You’re no better than me, the Woodstock Generation knew it was all in it together, we were all brothers and sisters until Reagan legitimized greed and if you don’t believe that you probably thought the Vietnam War was a good thing.

But it’s hard to believe in
When you’ve been so mistreated

That’s the story of the twenty first century, the wealthy and powerful lord their position over us, tell us they know what’s right while they rip us off and leave us behind. And that’s the damn truth, that’s why Hillary couldn’t win the election, because of all that money she made selling books and giving speeches. How about us, who’s gonna look after us?

Certainly not the musicians looking to follow in the footsteps of the techies. Scratch today’s superstar and you’ll find someone invested in startups. The music just ain’t enough.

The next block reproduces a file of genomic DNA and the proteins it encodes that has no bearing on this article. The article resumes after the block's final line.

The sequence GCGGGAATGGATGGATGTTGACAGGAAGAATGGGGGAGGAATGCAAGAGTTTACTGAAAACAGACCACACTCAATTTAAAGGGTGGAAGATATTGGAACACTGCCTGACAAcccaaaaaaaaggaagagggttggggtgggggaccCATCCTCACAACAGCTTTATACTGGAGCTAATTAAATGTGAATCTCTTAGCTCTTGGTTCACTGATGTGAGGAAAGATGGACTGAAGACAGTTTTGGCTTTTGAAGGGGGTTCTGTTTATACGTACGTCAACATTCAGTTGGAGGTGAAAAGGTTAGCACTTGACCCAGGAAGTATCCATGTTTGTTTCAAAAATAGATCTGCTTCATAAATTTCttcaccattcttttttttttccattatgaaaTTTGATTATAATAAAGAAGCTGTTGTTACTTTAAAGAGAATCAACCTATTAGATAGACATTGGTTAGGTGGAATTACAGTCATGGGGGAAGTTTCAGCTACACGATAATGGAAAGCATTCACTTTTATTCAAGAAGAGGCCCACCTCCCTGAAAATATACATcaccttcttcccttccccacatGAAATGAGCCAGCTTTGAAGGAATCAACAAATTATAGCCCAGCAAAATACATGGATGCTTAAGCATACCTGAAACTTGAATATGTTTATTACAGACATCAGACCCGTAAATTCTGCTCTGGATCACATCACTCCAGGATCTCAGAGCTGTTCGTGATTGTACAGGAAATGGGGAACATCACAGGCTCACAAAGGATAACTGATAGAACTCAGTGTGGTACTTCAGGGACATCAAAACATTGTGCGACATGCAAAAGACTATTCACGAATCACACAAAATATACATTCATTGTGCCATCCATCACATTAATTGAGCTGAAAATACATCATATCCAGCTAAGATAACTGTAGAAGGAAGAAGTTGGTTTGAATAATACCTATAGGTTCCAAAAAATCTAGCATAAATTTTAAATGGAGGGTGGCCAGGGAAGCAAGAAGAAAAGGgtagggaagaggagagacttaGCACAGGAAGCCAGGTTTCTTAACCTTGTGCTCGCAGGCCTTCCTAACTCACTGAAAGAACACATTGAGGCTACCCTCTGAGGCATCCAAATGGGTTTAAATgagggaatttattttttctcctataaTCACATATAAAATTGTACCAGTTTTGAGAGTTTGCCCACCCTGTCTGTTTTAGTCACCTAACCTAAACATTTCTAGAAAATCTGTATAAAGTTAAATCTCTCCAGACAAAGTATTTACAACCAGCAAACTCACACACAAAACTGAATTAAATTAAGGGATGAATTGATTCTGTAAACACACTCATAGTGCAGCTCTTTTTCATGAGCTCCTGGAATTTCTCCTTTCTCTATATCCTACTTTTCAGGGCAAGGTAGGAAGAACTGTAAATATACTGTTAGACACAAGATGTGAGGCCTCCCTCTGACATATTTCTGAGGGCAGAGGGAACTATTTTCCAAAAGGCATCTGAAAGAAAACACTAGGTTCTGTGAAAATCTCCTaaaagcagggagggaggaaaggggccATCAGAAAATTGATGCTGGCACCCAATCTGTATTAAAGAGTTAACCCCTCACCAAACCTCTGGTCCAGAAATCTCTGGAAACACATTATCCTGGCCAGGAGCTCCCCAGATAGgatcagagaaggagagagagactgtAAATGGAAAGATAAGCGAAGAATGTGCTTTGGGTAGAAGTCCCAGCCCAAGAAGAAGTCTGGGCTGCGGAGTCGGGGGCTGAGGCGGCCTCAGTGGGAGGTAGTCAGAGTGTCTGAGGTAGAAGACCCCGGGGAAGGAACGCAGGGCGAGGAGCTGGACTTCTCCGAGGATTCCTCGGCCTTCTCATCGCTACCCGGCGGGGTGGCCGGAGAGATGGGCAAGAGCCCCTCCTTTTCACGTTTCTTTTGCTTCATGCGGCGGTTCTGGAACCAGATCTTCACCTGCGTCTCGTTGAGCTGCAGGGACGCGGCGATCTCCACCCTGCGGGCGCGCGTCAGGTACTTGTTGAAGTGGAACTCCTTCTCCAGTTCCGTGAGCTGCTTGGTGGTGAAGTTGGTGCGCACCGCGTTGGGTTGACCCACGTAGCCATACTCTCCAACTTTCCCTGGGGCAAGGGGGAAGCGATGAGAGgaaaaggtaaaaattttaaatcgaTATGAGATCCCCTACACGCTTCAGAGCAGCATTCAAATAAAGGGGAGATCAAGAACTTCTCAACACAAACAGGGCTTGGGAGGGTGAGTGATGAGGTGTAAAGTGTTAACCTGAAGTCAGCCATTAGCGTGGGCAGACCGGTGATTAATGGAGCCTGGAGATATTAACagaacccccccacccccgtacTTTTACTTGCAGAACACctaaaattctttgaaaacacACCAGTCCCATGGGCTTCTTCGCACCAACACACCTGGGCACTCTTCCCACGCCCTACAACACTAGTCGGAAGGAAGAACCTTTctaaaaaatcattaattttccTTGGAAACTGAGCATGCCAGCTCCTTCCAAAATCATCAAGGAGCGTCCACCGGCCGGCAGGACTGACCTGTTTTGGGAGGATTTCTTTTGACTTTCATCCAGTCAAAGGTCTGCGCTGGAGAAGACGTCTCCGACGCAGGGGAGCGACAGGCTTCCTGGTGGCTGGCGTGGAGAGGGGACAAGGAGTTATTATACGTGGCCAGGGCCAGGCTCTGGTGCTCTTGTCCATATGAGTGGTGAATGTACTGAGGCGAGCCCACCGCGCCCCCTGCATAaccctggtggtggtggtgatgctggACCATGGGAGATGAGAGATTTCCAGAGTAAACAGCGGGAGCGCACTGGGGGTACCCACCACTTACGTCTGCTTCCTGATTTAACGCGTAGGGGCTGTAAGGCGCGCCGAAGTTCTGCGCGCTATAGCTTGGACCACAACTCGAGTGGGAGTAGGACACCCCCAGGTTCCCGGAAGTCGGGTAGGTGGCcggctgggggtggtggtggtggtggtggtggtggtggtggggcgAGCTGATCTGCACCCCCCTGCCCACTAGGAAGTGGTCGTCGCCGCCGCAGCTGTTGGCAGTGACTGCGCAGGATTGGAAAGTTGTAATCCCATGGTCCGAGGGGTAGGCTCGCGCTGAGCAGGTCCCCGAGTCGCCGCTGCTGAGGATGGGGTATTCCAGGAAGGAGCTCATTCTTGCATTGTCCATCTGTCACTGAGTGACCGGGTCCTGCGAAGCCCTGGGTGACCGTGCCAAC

But it used to be.

When legends like Tommy LiPuma walked the earth. Bridged the gap from what once was to what became, from jazz to rock and roll and back again.

Because not only is it only rock and roll.

It’s only music.

And I mean what I say.

And when I listen to “Alone Together,” all I think of is this guy who did not change his ethnic name, who cared not about image, but delivering the truth of the artist on wax, back when producers were footnotes, literally, that we unearthed and read like Dead Sea Scrolls, and it’s been nearly fifty years and “Alone Together” remains and sustains. Will the best work of Max Martin achieve this goal?


“Only You Know And I Know”: